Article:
What Exploits Do Hackers Use?
Working as a cybersecurity specialist can be an exciting career choice. Some people may be aware of what is involved in preventing attacks from malicious hackers. What’s less well known are the actual tools and exploits hackers leverage against a company’s best defenses. If you are interested in becoming an ethical hacker, the first thing you should learn is the tools of the trade of a black hat hacker.
What Exploits Do Black Hat Hackers Use?
It’s important to understand that there are essentially two types of hackers in the world. Cybersecurity specialists are also known as white hat hackers or ethical hackers. Black hat hackers, or unethical hackers, are criminals who use network exploits to commit crimes. Excelling as a cybersecurity specialist means knowing about the following exploit options commonly used by black hat hackers.
Malware (malicious software) is a broad term that covers many of popular exploits used by black hat hackers. Malware encompasses the software-based attack methods which work from within a compromised host system. A virus, worm, or trojan would be considered malware, but an SQL attack or attempt at garnering someone’s password through social manipulation wouldn’t be categorized as malware.
A computer virus is one of the most well-known exploits in a black hat hacker’s toolbox. This is in part because they reflect something everyone is quite familiar with, biological viruses. A biological virus attacks cells in the body and forces them to create new copies of the virus. A digital virus does something similar with executables on a computer. A computer virus can insert a copy of itself into programs and spread exponentially.
One of the biggest benefits of using a virus-based attack is its autonomy. A virus can attack vulnerable systems by itself without user intervention. In fact, many computer viruses will even use infected systems to email themselves to other computers. This is particularly worrisome in corporate environments since people are in constant contact with one another. Contact details, and even compromising information, are often easy to extract from a virus-infected system.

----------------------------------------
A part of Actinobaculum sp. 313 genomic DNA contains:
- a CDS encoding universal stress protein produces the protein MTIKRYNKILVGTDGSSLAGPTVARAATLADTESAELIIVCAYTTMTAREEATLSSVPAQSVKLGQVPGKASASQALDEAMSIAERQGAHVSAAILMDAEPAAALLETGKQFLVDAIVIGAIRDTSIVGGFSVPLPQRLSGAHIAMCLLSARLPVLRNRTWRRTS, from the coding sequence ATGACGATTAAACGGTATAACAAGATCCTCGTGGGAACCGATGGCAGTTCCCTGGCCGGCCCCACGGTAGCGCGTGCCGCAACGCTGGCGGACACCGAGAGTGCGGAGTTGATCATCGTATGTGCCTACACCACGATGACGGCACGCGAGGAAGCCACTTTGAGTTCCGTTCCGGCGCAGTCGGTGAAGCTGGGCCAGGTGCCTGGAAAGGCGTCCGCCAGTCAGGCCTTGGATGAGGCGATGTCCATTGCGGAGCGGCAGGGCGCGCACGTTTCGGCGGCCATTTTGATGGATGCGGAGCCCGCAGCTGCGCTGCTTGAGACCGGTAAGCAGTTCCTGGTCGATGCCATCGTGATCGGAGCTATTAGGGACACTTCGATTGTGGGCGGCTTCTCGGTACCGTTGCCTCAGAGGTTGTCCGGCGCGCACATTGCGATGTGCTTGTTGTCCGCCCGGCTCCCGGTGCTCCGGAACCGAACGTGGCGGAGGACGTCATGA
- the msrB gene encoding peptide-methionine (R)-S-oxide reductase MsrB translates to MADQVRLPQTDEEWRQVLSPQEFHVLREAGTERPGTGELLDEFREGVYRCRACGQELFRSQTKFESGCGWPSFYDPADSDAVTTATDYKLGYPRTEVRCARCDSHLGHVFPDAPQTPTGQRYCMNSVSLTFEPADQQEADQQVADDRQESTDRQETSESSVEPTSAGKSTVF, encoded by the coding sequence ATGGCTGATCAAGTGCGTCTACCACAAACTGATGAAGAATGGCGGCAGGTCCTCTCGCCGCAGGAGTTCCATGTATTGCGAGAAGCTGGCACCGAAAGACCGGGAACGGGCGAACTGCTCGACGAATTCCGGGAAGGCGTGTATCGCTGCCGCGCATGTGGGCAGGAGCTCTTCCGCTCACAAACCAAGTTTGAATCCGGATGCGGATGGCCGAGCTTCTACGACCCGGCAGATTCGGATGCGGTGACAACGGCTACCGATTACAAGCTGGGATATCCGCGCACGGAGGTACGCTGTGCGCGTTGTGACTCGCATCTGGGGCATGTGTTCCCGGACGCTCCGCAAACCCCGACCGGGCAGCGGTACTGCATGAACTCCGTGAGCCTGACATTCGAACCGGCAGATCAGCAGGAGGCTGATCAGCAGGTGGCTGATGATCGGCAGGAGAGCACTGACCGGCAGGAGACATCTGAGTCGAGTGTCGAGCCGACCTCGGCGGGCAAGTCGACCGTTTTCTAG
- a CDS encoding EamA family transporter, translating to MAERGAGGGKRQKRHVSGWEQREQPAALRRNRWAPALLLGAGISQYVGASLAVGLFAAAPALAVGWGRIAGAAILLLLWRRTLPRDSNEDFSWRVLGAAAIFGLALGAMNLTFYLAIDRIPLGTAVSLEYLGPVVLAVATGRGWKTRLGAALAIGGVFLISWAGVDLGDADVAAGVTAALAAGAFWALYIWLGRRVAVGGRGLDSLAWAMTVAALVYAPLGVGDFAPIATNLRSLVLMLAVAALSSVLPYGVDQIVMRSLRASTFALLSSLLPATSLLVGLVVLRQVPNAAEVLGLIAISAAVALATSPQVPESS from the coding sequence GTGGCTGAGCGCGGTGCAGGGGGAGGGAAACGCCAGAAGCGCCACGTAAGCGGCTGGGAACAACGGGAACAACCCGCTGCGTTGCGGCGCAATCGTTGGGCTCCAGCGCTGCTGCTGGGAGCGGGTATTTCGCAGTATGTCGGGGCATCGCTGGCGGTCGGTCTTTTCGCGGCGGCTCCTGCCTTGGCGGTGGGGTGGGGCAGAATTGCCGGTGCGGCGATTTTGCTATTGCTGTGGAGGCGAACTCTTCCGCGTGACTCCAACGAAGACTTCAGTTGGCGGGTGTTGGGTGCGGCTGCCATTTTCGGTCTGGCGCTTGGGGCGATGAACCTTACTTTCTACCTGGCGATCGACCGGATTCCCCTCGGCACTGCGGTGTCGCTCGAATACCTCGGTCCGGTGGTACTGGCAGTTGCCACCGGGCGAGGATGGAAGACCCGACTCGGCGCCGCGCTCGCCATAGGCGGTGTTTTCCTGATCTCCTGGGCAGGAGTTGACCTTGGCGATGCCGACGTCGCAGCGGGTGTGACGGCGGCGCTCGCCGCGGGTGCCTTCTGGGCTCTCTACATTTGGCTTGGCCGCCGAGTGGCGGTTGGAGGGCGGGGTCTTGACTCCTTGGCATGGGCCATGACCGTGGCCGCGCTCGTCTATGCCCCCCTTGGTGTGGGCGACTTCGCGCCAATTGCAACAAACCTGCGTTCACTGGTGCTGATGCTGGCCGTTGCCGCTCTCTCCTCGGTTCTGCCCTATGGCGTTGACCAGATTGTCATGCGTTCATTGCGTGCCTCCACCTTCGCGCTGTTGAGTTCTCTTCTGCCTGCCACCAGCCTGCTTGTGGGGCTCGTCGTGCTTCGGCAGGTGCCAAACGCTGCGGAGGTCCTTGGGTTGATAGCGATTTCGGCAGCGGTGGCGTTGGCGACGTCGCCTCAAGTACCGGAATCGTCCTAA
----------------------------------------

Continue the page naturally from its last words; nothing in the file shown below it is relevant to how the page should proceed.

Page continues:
Keyloggers might not seem like much of a threat at first glance. After all, the programs simply record keypresses sent from a computer’s keyboard. But the threat of a keylogger becomes clearer when you consider how much sensitive information is typed into a computer.
A keylogger will log everything that’s typed within the system. This even includes information that’s hidden on-screen such as passwords. The problem becomes even more worrisome when you factor in social exploits. Personal information can be used for identity theft, blackmail, and as a basis to work out security information not caught by the keylogger. And a keylogger will keep track of every conversation typed out on a computer, personal or professional, and make it accessible to hackers.
Trojans mimic the function of the legendary trojan horse. In the story, invaders hid within a seemingly innocent wooden horse. A computer trojan hides malicious code inside a program that appears to be something quite harmless.
Trojans are similar in some respects to viruses. Both a trojan and a virus exist as executable code which appears to be safe. One of the primary differences is that a virus infects standard computer programs, it turns a safe program into a threat. However, a trojan is coded as a threat that appears to be a safe program. This is common among simple programs like help files. A help file needs to display properly formatted text. Any programmer can replicate that function, and many black hat hackers code that program around core functionality intended to compromise a host system.
A computer worm provides another example of code that mimics some behavior seen in biological systems. A computer virus and a computer worm are similar in many ways, but they mirror an important difference between biological worms and viruses. A biological virus is ultimately dependent on host cells to replicate, and similarly a computer virus needs to infect executables to spread. However, biological worms can crawl their way through different environments, moving through different computer systems to infect the network.
A worm can enter a system through physical means such as an infected USB drive. However, many of them continually scan networks for vulnerabilities. When a vulnerability is found, they can spread from one computer to another over the network. They don’t even need a human being to interact with them to activate within a new system. A computer worm is far more autonomous than a computer virus. This can make it a more difficult threat to counter.